Understanding Commodity Correlations
Commodity Prices and Currency Moves
When trying to distinguish the relationships between certain commodities and currencies around the world it helps to realize that situations can change and the relationships are fluid. However, there are some time-tested relationships that have been established over the years that may continue to hold true well in to the 21st century. Let’s take a look at a few of the most reliable correlations between commodities and the currencies they influence.
AUD/USD and Silver
The prevailing thought around trading circles is that Gold and the AUD/USD (Australian Dollar / U.S. Dollar) is the ultimate correlation to follow, however, Silver is actually more reliable. It’s no secret that Australia has a significant portion of their economy tied to mining, but most don’t realize the scale with over 2% of the workforce employed by it, over 5% of the GDP relying upon it, and it contributes around 35% of the nation’s exports. Therefore, the fluctuations of the metal market have a large impact on the outlook for the AUD.
USD/CAD and West Texas Intermediate Crude Oil
West Texas Intermediate or WTI is the main type of oil traded in North America and is incredibly influential to the Canadian economy. It’s no secret that the U.S. is the world’s foremost consumer of oil (at nearly 19 million barrels per day (bpd), well ahead of 2nd place China at almost 11 million bpd), but many people don’t realize how they get said oil. Many make the false assumption that Saudi Arabia is the nation with which it relies on a majority of its oil imports, but a third of oil imports comes from Canada, with Saudi Arabia contributing just over 17%. Interestingly, out of the 19 million bpd the US consumes 10 million bpd are produced in-house, but since Canada exports so much oil to their larger neighbors to the south, their currency is intrinsically tied to the value of the black gold.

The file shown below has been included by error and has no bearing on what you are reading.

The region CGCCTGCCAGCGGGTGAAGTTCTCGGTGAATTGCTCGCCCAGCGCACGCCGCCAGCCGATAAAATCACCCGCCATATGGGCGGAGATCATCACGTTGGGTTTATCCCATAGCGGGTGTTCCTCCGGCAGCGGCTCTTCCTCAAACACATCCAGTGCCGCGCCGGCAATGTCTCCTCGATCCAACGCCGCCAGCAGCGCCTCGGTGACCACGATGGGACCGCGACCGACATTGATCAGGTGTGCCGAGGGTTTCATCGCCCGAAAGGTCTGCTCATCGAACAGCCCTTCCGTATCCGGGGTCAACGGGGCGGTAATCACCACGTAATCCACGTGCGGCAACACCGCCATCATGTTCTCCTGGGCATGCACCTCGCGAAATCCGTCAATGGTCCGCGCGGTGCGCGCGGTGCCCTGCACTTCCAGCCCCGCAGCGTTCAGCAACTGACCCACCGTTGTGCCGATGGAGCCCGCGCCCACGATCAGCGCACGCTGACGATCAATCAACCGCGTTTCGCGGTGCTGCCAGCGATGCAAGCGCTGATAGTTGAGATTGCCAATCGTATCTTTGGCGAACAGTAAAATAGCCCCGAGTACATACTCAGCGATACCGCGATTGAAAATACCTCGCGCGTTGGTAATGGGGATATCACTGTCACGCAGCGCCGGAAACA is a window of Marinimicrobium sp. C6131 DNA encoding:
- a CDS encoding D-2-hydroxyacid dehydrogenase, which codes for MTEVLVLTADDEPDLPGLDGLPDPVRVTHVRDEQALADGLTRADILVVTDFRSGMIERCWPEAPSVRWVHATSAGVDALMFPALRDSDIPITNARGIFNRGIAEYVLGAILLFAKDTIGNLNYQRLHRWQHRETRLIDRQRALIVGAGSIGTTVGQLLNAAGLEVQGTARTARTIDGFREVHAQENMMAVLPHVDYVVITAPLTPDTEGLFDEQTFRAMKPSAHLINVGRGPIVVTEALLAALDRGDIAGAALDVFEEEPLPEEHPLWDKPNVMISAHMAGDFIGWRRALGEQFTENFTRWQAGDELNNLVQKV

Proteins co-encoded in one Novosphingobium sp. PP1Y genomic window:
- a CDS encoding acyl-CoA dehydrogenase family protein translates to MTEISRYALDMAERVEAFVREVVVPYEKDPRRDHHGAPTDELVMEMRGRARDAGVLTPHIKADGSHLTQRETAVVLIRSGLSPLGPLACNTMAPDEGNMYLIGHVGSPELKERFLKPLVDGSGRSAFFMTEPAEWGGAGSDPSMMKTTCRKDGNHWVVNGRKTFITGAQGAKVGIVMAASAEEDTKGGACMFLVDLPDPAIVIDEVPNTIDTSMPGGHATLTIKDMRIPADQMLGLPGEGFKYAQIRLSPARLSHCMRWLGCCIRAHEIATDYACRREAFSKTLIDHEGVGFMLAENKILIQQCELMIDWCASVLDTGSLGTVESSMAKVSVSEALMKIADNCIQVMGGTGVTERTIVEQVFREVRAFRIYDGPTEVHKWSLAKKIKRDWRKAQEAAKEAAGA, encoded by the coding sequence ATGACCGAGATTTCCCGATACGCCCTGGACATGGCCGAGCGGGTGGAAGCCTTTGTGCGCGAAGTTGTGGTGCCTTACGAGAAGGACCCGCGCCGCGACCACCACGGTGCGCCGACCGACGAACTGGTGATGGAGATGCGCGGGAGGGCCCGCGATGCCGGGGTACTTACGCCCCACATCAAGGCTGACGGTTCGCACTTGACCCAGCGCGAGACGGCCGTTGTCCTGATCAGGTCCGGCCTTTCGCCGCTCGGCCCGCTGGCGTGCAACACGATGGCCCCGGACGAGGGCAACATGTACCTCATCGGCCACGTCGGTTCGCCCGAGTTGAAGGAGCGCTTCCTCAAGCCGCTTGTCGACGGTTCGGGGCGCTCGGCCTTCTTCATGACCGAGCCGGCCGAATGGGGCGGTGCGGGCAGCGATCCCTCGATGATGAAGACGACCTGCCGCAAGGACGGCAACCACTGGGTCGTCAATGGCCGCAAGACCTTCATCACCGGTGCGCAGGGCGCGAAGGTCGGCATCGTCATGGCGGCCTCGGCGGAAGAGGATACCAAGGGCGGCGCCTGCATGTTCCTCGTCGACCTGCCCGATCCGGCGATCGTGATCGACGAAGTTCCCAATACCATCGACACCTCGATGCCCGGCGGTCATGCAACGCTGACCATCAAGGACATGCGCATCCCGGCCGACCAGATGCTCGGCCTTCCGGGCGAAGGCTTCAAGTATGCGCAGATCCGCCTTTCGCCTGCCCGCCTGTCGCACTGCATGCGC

USD/NOK and Brent Crude Oil
Brent Crude Oil is the version of oil that is extracted from the North Sea, and is therefore mostly traded actively in Europe. There are a variety of nations that have access to the oil in the North Sea, but it is estimated that the Norwegian section contains about 54% of the sea’s oil reserves, therefore is highly influenced by the price. On the world stage, Norway is the fifth-largest oil exporter and third-largest gas exporter with those industries comprising more than 20% of Norway’s GDP.
While these correlations are the most recognized and reliable in the early part of the 21st century, it doesn’t mean that they are the only ones. There are plenty of commodities around the world, and the ever-changing global landscape means that certain industries will diminish while others rise up. According to some estimates, the known oil reserves will only supply the world until around 2040, after which we may have to find another form of making our machinations operate. Some believe that Bolivia will be the next Saudi Arabia due to their extensive reserves of Lithium that is an integral ingredient to electric car batteries. So keep your eyes open for new correlations that may arise as old industries fade, and new ones take their place.